I think a general dentist is capable of doing all of the procedures.  I think the most important skill is knowing when to refer the patient. If the patient has multiple quadrants of work that needs to get done, it would be best to refer the patient instead of treating the patient and referring them halfway through the treatment. 

Extractions and composites, at the very least! But if you do not have stainless steel crowns in office, I would not recommend restoring more than two surfaces on primary teeth or doing any pulpotomies/pulpectomies. 

How do you handle crying?

If the procedure is quick, I don’t mind them crying a little bit.  However, if the procedure is more involved and requires patient cooperation, I give patient a break and comfort them.  Calming the patient down, so they can breathe through their nose and follow directions will lead to a better appointment experience for both provider and the patient. However, there will be a patient that you cannot console, and sometimes you just have to finish the treatment if you are in the middle of the procedure.  Most of the time, children stop crying when the procedure is done and recovers quickly. 

Depending on the patient, I may let them have a short break, let them explain why they’re crying and try to solve the situation, or continue working while trying my best to distract them and make them laugh. If I know I am almost done with the procedure then I know I can give them a sticker soon too which helps.

Any tips for dealing with parents?

Always go over treatment options and possible outcomes with the parents BEFORE the treatment.  Parents are also nervous too.  Spend time with the parents and explain why such treatment is recommended and what to expect during and after the appointment.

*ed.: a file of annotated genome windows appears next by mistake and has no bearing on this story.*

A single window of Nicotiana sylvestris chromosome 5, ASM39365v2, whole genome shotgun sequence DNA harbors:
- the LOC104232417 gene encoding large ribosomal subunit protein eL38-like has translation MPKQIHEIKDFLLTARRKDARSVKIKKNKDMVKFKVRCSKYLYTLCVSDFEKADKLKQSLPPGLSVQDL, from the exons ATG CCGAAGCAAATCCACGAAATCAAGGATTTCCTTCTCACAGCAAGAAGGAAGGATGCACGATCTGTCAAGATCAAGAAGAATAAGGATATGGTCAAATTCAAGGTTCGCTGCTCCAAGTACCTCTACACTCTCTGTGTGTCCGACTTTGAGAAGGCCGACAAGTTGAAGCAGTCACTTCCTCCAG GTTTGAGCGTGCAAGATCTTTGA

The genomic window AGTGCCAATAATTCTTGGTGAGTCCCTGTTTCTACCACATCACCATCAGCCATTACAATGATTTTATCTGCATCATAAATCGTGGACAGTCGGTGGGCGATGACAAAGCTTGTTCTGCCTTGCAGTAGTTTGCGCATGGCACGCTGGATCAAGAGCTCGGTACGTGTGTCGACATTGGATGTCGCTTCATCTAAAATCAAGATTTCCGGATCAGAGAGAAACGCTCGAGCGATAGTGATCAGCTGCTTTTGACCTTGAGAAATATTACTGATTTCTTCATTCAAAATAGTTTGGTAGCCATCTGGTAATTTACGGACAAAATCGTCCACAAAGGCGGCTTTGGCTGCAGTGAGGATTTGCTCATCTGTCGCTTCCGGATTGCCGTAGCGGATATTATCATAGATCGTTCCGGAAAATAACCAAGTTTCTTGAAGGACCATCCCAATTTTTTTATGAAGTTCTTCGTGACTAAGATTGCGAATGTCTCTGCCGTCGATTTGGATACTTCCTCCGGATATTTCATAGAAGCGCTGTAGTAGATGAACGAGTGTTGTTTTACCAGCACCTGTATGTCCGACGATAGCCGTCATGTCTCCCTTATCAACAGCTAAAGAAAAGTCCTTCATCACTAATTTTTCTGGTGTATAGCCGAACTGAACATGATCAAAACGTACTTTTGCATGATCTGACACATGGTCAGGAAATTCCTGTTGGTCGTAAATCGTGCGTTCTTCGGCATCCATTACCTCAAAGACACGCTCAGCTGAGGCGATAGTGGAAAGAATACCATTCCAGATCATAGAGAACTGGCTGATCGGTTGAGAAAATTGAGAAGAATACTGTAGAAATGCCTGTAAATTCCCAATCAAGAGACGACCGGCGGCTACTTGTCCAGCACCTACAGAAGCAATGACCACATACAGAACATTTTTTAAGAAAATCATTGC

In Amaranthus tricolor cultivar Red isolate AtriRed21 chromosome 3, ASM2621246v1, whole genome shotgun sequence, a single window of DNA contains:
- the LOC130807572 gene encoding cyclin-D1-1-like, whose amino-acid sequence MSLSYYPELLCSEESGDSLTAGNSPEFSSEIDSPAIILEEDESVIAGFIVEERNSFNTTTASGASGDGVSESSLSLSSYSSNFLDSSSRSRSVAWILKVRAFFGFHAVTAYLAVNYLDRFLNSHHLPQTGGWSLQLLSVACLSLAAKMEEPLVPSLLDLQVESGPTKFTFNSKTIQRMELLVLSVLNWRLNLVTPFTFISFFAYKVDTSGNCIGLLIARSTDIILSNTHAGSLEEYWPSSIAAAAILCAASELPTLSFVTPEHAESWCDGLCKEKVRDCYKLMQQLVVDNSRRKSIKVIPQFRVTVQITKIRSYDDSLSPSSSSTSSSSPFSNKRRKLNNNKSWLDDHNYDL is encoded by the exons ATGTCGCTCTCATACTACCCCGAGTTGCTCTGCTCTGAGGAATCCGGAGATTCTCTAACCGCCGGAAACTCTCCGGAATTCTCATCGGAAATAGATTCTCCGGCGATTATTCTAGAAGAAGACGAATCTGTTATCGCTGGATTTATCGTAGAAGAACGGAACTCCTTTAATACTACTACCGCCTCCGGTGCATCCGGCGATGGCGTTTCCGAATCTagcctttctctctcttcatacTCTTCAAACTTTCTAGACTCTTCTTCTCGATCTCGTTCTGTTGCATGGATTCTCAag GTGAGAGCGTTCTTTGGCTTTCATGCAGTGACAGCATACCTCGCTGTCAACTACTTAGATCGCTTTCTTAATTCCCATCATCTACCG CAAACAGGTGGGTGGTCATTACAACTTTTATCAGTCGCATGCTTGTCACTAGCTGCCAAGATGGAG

Make the parents feel heard without judgment. Even if you know it is the parent’s fault for the child’s cavities, at least they brought them in to get them fixed. I try not to judge and to give short, understandable tips to help improve the situation for the child.

When should a general dentist refer a child to a pedo?

Behavior! Evaluate their behavior, and if you see an anxious and nervous child, it is probably better to refer them to a pediatric dentist from the beginning.  Once they have a tough appointment, it only creates more fear for them. 

A general dentist should refer whenever they feel something is out of their scope of practice. Like I said before, I would refer large lesions if you do not have stainless steel crowns in office. Another good time to refer is if the child needs more than nitrous oxide and your office does not do sedation dentistry. 

Any tips for dental students completing their peds rotation at school?

Practice behavior management. Even if you are not going into pediatric dentistry, behavior management works on adult patients too! 

Keep an open mind! Though you may think pediatrics is not for you, it can be very rewarding and fun! Don’t get too frustrated if an appointment doesn’t go well because it happens to us pediatric dental residents every day

Any advice for new dentists who don’t particularly care for peds? 

If treating the pediatric patient is not your cup of tea, you should refer the patient.  Their parents will be happy if their children have a positive dental experience and will thank you for the referral. 

If you want to keep children in your practice, I would try to take your time with those appointments with your behavior management. Let the nitrous sit for a few minutes, let the local anesthesia sit for a few minutes, and really explain what you are going to do for the patient in fun terms they will understand.

Additional thoughts/tips?

If you are considering doing a pediatric residency, be ready to work hard.  Residency is an amazing opportunity to learn and grow as a pediatric dentist!

What tips do you have for managing pediatric dental patients? Comment below!